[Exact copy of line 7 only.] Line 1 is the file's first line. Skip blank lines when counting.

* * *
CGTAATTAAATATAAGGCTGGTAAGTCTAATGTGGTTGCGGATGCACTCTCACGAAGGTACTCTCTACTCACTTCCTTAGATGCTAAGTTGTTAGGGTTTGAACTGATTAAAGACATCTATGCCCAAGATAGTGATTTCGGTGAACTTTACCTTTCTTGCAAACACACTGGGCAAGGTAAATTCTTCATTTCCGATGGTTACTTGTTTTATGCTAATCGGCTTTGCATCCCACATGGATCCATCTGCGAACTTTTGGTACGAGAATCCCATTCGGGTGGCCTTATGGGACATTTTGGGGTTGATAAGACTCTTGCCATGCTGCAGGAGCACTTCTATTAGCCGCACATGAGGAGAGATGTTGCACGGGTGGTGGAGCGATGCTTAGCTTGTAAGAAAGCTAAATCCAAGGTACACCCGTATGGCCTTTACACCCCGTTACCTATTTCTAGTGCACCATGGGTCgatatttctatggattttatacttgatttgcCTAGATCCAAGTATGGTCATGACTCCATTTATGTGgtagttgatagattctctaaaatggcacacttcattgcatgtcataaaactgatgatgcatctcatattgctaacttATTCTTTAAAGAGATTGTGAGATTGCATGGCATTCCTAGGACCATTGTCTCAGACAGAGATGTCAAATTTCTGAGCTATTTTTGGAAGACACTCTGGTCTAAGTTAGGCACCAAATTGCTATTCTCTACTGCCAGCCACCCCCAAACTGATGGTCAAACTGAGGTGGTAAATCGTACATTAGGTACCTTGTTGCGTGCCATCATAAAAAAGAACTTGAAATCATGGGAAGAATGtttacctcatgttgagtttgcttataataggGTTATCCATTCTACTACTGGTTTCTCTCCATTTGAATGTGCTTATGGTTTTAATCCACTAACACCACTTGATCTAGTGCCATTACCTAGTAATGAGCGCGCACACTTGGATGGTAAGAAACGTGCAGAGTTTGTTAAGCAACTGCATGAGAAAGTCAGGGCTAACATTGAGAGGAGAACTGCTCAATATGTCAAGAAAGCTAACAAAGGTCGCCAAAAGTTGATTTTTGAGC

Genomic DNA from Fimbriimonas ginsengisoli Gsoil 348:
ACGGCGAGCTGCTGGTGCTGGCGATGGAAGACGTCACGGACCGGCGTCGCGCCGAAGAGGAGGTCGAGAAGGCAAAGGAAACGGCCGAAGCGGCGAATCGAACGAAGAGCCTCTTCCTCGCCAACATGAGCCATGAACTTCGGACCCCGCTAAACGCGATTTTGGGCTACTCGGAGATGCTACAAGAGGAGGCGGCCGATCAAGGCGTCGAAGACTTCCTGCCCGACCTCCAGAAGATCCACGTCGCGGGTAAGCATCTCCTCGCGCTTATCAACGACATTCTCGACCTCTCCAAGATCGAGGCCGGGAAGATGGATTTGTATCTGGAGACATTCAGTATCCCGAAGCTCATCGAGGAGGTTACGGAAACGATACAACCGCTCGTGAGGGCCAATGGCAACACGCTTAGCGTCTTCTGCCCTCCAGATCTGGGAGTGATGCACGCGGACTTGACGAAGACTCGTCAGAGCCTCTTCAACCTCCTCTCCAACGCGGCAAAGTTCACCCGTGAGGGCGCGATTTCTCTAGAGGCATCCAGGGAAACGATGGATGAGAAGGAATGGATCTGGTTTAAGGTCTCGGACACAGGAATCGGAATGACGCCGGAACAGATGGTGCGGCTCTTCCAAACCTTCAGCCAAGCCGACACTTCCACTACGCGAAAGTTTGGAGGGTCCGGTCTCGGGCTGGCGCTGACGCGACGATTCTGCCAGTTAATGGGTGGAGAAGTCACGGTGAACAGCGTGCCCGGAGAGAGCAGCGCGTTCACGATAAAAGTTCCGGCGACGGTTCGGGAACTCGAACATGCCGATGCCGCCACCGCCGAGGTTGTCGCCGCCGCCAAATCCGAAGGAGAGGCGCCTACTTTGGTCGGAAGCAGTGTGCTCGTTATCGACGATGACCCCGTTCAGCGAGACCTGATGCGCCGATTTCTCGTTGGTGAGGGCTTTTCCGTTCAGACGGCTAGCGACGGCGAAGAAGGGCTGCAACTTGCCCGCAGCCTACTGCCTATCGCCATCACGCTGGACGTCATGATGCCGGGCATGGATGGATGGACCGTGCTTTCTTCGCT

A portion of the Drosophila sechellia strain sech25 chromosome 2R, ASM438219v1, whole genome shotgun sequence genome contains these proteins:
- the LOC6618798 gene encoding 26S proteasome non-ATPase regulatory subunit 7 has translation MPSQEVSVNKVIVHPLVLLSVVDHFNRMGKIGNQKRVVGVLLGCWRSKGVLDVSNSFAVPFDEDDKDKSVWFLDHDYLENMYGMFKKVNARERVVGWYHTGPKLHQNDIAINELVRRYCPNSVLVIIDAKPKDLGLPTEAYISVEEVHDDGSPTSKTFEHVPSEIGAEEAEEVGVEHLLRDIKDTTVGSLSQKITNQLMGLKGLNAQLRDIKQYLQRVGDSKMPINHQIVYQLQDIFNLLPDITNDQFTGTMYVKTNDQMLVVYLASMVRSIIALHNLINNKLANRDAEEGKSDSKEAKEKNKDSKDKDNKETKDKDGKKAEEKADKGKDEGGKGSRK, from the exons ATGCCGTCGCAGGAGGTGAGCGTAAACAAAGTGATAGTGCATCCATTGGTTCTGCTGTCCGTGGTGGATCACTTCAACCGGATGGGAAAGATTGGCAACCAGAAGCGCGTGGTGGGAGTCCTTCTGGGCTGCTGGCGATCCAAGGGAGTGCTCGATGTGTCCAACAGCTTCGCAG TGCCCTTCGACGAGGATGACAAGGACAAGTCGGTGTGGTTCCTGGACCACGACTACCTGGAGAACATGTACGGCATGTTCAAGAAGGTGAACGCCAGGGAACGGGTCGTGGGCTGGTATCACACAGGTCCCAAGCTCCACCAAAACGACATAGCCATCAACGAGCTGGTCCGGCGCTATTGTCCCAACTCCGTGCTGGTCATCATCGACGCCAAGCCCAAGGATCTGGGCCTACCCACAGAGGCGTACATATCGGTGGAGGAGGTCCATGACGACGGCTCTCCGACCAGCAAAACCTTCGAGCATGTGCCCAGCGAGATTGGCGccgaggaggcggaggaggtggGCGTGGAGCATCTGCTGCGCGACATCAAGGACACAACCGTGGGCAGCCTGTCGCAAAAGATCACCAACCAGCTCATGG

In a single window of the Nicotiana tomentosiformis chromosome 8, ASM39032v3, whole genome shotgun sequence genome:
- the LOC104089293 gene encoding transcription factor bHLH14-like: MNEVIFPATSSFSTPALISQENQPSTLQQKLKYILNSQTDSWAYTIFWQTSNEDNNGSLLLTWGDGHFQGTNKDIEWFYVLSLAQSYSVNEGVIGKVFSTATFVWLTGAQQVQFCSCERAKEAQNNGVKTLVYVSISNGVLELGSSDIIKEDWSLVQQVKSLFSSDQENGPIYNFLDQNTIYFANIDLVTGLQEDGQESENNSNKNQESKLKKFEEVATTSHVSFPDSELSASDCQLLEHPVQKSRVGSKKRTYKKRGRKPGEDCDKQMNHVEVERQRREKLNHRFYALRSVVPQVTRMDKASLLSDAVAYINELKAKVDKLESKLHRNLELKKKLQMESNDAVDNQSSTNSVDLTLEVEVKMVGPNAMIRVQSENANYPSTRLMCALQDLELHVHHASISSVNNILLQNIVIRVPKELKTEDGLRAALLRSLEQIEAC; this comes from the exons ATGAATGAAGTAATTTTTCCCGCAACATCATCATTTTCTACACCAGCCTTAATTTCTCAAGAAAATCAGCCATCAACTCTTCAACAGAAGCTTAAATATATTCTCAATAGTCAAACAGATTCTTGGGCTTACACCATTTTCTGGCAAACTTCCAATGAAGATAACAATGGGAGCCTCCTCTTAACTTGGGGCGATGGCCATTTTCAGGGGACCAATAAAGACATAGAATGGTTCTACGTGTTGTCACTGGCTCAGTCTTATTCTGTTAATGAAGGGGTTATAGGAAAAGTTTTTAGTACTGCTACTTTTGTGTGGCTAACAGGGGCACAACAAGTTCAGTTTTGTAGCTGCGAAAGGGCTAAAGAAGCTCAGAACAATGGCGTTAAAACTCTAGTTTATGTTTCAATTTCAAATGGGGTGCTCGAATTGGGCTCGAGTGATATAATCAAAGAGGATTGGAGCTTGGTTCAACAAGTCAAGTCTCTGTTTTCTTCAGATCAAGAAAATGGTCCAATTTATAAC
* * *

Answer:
- the LOC104089293 gene encoding transcription factor bHLH14-like: MNEVIFPATSSFSTPALISQENQPSTLQQKLKYILNSQTDSWAYTIFWQTSNEDNNGSLLLTWGDGHFQGTNKDIEWFYVLSLAQSYSVNEGVIGKVFSTATFVWLTGAQQVQFCSCERAKEAQNNGVKTLVYVSISNGVLELGSSDIIKEDWSLVQQVKSLFSSDQENGPIYNFLDQNTIYFANIDLVTGLQEDGQESENNSNKNQESKLKKFEEVATTSHVSFPDSELSASDCQLLEHPVQKSRVGSKKRTYKKRGRKPGEDCDKQMNHVEVERQRREKLNHRFYALRSVVPQVTRMDKASLLSDAVAYINELKAKVDKLESKLHRNLELKKKLQMESNDAVDNQSSTNSVDLTLEVEVKMVGPNAMIRVQSENANYPSTRLMCALQDLELHVHHASISSVNNILLQNIVIRVPKELKTEDGLRAALLRSLEQIEAC; this comes from the exons ATGAATGAAGTAATTTTTCCCGCAACATCATCATTTTCTACACCAGCCTTAATTTCTCAAGAAAATCAGCCATCAACTCTTCAACAGAAGCTTAAATATATTCTCAATAGTCAAACAGATTCTTGGGCTTACACCATTTTCTGGCAAACTTCCAATGAAGATAACAATGGGAGCCTCCTCTTAACTTGGGGCGATGGCCATTTTCAGGGGACCAATAAAGACATAGAATGGTTCTACGTGTTGTCACTGGCTCAGTCTTATTCTGTTAATGAAGGGGTTATAGGAAAAGTTTTTAGTACTGCTACTTTTGTGTGGCTAACAGGGGCACAACAAGTTCAGTTTTGTAGCTGCGAAAGGGCTAAAGAAGCTCAGAACAATGGCGTTAAAACTCTAGTTTATGTTTCAATTTCAAATGGGGTGCTCGAATTGGGCTCGAGTGATATAATCAAAGAGGATTGGAGCTTGGTTCAACAAGTCAAGTCTCTGTTTTCTTCAGATCAAGAAAATGGTCCAATTTATAAC